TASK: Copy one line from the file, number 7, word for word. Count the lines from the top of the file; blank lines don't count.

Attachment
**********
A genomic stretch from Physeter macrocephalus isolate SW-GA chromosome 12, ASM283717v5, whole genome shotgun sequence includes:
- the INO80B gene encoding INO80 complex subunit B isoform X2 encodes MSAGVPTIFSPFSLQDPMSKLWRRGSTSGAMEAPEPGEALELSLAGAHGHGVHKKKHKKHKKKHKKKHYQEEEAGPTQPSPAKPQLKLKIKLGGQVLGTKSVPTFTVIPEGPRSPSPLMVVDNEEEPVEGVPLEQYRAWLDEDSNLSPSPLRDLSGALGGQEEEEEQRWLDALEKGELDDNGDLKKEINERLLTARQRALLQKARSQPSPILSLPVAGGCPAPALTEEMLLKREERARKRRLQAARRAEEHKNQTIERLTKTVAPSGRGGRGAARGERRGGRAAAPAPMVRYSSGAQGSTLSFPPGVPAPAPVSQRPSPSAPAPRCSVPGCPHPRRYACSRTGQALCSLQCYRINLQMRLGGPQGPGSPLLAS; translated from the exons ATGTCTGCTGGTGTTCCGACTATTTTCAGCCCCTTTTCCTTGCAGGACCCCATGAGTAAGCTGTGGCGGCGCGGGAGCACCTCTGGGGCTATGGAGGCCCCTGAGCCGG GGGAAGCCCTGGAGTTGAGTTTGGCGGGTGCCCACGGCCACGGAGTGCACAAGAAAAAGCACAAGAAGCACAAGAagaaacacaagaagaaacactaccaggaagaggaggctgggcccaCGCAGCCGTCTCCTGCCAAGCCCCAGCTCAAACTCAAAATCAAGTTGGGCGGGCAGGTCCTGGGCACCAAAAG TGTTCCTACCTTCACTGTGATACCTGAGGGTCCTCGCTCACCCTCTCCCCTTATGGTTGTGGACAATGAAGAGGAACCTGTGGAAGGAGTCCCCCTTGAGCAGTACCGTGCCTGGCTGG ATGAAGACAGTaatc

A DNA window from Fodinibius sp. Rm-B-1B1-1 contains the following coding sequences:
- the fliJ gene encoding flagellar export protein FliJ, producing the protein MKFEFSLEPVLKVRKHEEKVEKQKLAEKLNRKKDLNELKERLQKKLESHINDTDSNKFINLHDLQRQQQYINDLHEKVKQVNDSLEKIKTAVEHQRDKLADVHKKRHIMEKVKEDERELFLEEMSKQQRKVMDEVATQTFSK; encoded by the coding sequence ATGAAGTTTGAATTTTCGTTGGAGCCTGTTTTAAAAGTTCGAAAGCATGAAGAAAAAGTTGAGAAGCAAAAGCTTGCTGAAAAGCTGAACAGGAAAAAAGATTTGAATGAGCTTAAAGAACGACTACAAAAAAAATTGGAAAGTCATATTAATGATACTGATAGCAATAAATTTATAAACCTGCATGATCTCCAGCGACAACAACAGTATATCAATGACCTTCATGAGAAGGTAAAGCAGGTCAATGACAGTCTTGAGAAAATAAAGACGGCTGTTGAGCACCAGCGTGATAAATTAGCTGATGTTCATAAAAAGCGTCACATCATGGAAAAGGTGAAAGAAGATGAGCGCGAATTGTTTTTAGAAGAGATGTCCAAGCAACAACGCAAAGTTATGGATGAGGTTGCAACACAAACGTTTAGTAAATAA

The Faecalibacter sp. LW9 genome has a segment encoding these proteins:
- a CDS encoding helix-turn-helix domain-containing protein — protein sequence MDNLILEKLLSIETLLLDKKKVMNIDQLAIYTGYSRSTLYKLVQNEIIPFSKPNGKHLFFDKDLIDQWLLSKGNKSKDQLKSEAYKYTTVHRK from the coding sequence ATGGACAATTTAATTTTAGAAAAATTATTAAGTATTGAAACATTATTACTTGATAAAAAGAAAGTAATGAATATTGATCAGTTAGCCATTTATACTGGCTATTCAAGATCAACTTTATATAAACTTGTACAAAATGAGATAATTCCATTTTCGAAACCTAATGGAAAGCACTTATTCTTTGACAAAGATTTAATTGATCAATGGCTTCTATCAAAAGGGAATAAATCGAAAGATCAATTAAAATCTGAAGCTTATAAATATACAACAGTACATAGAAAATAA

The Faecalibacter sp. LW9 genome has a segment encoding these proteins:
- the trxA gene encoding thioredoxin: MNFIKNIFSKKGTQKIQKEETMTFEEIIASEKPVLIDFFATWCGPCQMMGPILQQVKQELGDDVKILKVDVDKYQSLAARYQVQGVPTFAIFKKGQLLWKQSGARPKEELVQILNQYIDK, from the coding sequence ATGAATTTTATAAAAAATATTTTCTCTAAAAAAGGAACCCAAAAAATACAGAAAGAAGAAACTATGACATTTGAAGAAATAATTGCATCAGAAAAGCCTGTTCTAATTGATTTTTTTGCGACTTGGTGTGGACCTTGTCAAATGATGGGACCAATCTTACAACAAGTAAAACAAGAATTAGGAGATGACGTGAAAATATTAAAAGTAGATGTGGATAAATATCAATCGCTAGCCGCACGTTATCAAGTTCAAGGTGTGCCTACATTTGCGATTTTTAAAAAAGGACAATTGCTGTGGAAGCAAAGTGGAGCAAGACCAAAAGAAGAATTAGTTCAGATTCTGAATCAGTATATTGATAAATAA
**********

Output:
The Faecalibacter sp. LW9 genome has a segment encoding these proteins: